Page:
Philosophical wagers

When reading through the introduction to these philosophical debates, I fell firmly on what I’ll call the “universal” side of all of them. That is, those sides of each debate which held that generalizeable research could be done and facts could be pulled closer to our grasp, even if we never achieve absolute certainty. (I.e. – realism, transcendentalism, etc.) After looking at some research and participating in our discussions, I am still confident in this position.

Coming from that base, I do think objective social research can be done. It can be noted here that I did not directly answer this question the way it is posed in the assignment — ” do you think you can be an objective observer of the social world?” This question looks in the wrong place. It looks at the researcher instead of the research. Humans definitely have biases and deficiencies. The proper reaction to this when preforming and consuming research is to consider it and adjust your evaluation of the research accordingly, not completely abandon the concept of capital-f Facts altogether. Some things are true, period. Some truths are universal, period. The difficulty of finding those universal truths may be beyond articulation, but that does not mean that good research cannot pull us ever closer.

In my estimation, researchers can make knowledge claims about any factual propositions. Whether these knowledge claims are valid depends on the veracity of their contents, and the reach of valid claims advances with our capabilities as researchers. If we can identify 500 variables that make parliamentary elections in Ghana different than those in Belgium, our research will be more valid, more capable of revealing a better picture of universal truths, than if we can only identify 10.

In making an ultimate evaluation of this philosophical debate, it is important to define the terms. This debate is about fundamental differences, not gradient differences. Possible versus impossible is a fundamental difference. Easier versus harder is a gradient difference.

Non-univseralists (constructionists, etc.) propose that social science is fundamentally difference than natural science — that universal facts can be determined in natural science but not in social science. The justification is that researchers (being human) are a part of society, and thus can’t objectively study it. But this ignores that researchers are also part of nature. No one would say that Einstein’s research on the physics of the solar system was not actually True because Einstein lived in the solar system. No one would say that biologists can’t make universal discoveries about cells just because they are themselves made of cells. There is not a fundamental difference. Humans are a part of society just like they are a part of nature. As a matter of fact, human society itself is a part of nature. The difference we observe is a gradient one. It is harder to find facts in social science because there is more stuff going on, as it were. But at a fundamental level, the possibility is still the same.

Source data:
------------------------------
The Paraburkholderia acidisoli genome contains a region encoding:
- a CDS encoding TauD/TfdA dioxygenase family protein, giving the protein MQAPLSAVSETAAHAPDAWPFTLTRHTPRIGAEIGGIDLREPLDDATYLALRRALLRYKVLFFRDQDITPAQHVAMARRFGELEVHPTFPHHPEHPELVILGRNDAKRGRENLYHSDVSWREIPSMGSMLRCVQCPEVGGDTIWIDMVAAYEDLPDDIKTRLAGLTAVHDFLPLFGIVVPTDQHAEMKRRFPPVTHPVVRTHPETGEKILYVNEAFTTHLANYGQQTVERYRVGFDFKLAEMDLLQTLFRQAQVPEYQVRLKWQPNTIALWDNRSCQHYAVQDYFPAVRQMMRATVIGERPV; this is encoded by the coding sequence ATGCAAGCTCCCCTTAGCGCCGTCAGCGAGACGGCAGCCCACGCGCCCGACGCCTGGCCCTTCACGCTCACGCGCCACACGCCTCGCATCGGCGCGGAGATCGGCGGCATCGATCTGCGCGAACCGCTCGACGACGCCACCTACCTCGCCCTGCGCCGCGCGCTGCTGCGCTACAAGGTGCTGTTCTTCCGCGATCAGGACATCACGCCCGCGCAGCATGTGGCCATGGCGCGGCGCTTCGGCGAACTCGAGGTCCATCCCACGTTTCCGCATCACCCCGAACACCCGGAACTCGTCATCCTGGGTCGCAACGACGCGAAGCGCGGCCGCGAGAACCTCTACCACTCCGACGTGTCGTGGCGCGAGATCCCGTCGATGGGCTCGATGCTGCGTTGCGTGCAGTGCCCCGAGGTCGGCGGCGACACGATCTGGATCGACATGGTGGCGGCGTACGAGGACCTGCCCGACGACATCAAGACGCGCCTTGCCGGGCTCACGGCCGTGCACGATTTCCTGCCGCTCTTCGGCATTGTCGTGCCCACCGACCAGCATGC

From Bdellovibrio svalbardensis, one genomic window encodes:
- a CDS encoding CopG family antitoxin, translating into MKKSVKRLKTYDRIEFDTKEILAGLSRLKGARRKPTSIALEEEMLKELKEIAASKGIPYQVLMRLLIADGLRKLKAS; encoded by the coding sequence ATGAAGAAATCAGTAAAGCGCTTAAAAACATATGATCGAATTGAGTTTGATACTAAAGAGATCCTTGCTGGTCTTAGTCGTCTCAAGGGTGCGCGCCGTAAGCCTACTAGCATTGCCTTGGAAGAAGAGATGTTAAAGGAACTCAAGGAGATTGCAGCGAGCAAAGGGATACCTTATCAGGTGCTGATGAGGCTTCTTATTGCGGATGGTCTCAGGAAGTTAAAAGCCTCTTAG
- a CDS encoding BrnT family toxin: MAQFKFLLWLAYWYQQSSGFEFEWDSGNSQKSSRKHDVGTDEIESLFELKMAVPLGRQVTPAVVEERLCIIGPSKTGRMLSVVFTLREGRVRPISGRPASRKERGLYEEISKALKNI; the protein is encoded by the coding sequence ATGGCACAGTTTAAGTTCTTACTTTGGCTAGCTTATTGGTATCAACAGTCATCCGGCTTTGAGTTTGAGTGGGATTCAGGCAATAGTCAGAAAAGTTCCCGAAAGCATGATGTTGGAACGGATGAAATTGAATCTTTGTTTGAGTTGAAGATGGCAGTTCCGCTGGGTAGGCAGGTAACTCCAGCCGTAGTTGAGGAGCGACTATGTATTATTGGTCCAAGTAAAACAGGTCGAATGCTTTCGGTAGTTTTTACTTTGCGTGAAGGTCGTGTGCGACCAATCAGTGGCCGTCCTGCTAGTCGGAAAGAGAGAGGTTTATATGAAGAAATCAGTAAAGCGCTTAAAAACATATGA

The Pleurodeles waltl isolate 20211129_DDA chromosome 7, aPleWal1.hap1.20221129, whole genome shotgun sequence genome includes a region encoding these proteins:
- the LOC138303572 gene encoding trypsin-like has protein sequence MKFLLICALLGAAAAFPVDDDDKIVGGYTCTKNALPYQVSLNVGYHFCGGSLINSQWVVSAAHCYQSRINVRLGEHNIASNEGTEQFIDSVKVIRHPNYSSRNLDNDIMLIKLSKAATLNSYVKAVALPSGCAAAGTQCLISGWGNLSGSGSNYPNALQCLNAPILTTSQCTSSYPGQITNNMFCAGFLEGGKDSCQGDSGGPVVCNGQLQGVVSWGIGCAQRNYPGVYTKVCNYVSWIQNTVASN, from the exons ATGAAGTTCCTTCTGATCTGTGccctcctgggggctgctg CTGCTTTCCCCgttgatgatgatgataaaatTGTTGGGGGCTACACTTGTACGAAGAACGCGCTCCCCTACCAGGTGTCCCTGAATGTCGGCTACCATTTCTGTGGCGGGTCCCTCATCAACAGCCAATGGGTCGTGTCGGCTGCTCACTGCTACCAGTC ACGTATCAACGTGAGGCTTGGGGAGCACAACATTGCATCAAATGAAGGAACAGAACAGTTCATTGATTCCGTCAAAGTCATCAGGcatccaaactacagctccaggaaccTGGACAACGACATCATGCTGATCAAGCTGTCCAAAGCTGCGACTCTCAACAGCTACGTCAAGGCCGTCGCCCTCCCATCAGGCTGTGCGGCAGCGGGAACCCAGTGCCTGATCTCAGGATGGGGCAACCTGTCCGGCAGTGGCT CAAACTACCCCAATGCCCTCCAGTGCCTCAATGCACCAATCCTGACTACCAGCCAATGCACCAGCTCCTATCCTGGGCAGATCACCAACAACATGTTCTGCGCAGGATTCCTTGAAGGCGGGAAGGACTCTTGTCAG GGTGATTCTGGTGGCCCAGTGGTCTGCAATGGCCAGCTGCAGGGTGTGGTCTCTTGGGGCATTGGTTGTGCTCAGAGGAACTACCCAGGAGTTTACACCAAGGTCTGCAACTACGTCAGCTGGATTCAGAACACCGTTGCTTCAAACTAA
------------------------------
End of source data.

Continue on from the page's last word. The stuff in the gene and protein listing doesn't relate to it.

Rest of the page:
One thought to “Philosophical wagers”

  1. Bobby — you’ve done a good job in stating where you fall on Abbott’s basic debates. It is good that you are thinking about these debates and where you fall as you consider the world that you are researching and how you will research it. Be careful, though — in some places in your post you oversimplifying these debates and in other places you mis-characterize the positions that do not align with your own. Knowing your own “philosophical wagers” is good, but it is also important to have a full and correct understanding of the other positions on these debates, not least because a correct understanding is essential to being able to evaluate and understand research that departs from those other positions.

    In questioning the logic of the “do you think you can be an objective observer of the social world?” prompt you might again think about what Abbott is telling us in the basic debates. Research itself is not inherently objective of not. It is, always, a product of the researcher! So, given your response, the question then becomes, *how* can you be sure of the objectivity of your research?

    Be careful, as well, about casual slippage between important terms such as “fact” and “truth” and “universal.” Things being “true” is not the same as things being “universal,” for example. A careful reading of Schwartz-Shea and Yanow shows that interpretivists are very much interested in explaining the truths of the social world (the meanings, ideas, interpretations, symbols, etc. that shape people’s worlds and drive their actions) while at the same time acknowledging that these might be universal in any sense.

    Overall you have some good thoughts here, though I would have appreciated some citations to the course readings and/or other sources to help sustain your claims, though (remember that justifying your choices with reference to literature is an essential part of all research writing!).

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